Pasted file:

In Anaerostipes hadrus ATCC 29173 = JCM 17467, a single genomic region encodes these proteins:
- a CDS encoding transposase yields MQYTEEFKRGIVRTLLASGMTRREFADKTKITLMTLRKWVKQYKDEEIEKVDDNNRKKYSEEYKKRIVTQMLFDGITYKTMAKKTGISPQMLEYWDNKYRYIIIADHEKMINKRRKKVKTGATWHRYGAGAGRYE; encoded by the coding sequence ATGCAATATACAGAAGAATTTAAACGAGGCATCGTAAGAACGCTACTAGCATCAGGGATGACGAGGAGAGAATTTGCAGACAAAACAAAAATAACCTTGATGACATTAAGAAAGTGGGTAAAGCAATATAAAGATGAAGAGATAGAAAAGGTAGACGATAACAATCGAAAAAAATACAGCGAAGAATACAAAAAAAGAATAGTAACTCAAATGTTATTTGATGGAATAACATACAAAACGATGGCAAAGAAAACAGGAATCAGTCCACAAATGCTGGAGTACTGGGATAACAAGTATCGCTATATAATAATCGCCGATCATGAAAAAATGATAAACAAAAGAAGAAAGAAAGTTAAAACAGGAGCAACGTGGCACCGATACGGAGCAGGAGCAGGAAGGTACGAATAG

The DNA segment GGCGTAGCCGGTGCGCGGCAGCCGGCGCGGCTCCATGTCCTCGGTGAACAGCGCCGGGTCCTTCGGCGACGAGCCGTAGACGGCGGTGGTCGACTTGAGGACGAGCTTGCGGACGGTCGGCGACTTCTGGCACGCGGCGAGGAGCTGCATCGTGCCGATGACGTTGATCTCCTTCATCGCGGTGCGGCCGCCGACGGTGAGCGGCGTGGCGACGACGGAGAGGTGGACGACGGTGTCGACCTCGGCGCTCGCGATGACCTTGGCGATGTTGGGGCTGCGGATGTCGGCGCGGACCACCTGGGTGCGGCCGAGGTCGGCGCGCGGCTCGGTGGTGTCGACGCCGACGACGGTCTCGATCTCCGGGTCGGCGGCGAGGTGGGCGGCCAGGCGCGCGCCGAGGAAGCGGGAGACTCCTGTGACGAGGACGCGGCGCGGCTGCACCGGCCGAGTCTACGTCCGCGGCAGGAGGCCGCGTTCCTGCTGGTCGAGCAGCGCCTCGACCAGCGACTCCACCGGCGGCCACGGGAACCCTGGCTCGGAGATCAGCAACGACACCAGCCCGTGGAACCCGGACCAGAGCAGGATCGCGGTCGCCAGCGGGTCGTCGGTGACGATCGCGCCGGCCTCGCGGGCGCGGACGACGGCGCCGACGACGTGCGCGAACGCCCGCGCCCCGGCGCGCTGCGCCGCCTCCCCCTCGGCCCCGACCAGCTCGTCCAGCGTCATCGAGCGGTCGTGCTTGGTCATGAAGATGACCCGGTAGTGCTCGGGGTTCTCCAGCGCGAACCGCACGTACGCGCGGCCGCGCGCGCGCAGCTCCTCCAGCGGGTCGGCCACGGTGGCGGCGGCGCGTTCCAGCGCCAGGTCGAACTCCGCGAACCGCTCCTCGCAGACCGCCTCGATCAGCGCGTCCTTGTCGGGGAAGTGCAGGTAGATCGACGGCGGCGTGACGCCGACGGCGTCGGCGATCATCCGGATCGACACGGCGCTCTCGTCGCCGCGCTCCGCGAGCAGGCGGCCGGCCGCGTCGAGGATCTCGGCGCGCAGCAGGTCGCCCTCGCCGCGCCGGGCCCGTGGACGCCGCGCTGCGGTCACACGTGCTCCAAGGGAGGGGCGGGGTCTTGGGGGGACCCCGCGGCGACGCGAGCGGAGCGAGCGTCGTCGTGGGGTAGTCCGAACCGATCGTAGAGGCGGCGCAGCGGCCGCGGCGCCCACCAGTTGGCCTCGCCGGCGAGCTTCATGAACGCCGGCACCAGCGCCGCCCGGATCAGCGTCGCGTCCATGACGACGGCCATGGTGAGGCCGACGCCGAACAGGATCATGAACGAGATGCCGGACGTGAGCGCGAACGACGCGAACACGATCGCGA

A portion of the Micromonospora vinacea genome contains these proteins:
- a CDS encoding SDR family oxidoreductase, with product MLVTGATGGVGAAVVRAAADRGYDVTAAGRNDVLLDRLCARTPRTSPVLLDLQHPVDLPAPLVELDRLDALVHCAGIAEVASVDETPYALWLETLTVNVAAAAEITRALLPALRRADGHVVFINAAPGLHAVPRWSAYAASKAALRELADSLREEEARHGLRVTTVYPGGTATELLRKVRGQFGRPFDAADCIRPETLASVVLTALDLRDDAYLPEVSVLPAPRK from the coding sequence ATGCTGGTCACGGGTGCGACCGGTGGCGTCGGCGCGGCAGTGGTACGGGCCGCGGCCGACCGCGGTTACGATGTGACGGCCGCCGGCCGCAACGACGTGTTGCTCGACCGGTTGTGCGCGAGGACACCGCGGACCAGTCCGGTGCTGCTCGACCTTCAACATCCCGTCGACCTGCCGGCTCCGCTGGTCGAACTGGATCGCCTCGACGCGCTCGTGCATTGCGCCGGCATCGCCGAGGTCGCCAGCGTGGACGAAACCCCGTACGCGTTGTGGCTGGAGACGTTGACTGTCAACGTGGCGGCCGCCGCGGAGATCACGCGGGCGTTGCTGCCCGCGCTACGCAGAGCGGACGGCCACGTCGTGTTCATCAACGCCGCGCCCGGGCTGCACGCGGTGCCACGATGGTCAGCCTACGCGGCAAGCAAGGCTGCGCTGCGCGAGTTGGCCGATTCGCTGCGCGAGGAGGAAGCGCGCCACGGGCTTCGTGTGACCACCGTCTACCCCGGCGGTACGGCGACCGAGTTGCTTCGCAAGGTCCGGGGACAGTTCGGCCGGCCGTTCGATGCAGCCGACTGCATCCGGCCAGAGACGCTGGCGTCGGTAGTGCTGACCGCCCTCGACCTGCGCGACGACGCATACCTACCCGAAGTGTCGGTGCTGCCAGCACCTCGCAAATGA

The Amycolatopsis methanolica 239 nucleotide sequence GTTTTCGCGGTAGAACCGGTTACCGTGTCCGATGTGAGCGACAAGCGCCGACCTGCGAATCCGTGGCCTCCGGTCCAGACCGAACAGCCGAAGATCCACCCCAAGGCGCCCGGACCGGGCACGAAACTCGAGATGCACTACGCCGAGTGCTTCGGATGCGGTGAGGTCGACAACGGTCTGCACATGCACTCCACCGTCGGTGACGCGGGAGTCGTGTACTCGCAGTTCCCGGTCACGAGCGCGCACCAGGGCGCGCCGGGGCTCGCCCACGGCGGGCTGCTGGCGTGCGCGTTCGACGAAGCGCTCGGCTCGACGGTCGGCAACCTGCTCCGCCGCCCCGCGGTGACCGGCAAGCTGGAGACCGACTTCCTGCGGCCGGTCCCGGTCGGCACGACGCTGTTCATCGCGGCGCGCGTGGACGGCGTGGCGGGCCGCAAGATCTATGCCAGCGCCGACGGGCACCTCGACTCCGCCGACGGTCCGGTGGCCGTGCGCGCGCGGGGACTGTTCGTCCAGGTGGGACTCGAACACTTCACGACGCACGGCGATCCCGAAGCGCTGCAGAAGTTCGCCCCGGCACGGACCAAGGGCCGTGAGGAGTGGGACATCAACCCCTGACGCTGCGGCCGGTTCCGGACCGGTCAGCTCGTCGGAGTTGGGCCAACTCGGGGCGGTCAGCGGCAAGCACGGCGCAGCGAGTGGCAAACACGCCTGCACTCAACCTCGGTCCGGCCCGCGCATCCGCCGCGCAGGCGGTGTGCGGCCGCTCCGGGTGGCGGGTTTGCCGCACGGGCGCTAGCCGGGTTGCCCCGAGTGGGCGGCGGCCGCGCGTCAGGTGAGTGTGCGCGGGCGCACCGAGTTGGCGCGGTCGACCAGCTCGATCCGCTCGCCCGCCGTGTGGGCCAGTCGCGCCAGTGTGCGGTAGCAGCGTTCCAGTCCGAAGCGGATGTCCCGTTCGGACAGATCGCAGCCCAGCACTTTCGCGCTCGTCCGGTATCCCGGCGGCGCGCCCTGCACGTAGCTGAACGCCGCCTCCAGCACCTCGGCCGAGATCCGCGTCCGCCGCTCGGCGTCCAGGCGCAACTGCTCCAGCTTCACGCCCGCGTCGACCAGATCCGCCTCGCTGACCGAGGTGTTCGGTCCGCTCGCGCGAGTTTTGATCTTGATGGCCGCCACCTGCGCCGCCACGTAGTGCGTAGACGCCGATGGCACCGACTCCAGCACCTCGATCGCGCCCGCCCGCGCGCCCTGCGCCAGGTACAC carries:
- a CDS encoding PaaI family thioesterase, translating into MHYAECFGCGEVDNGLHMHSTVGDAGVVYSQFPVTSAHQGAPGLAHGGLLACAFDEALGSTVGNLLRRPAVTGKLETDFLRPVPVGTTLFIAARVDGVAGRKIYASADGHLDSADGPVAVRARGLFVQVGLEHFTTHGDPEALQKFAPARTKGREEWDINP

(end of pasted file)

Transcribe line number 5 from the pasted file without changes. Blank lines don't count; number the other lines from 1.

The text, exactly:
- a CDS encoding SDR family oxidoreductase, with product MLVTGATGGVGAAVVRAAADRGYDVTAAGRNDVLLDRLCARTPRTSPVLLDLQHPVDLPAPLVELDRLDALVHCAGIAEVASVDETPYALWLETLTVNVAAAAEITRALLPALRRADGHVVFINAAPGLHAVPRWSAYAASKAALRELADSLREEEARHGLRVTTVYPGGTATELLRKVRGQFGRPFDAADCIRPETLASVVLTALDLRDDAYLPEVSVLPAPRK from the coding sequence ATGCTGGTCACGGGTGCGACCGGTGGCGTCGGCGCGGCAGTGGTACGGGCCGCGGCCGACCGCGGTTACGATGTGACGGCCGCCGGCCGCAACGACGTGTTGCTCGACCGGTTGTGCGCGAGGACACCGCGGACCAGTCCGGTGCTGCTCGACCTTCAACATCCCGTCGACCTGCCGGCTCCGCTGGTCGAACTGGATCGCCTCGACGCGCTCGTGCATTGCGCCGGCATCGCCGAGGTCGCCAGCGTGGACGAAACCCCGTACGCGTTGTGGCTGGAGACGTTGACTGTCAACGTGGCGGCCGCCGCGGAGATCACGCGGGCGTTGCTGCCCGCGCTACGCAGAGCGGACGGCCACGTCGTGTTCATCAACGCCGCGCCCGGGCTGCACGCGGTGCCACGATGGTCAGCCTACGCGGCAAGCAAGGCTGCGCTGCGCGAGTTGGCCGATTCGCTGCGCGAGGAGGAAGCGCGCCACGGGCTTCGTGTGACCACCGTCTACCCCGGCGGTACGGCGACCGAGTTGCTTCGCAAGGTCCGGGGACAGTTCGGCCGGCCGTTCGATGCAGCCGACTGCATCCGGCCAGAGACGCTGGCGTCGGTAGTGCTGACCGCCCTCGACCTGCGCGACGACGCATACCTACCCGAAGTGTCGGTGCTGCCAGCACCTCGCAAATGA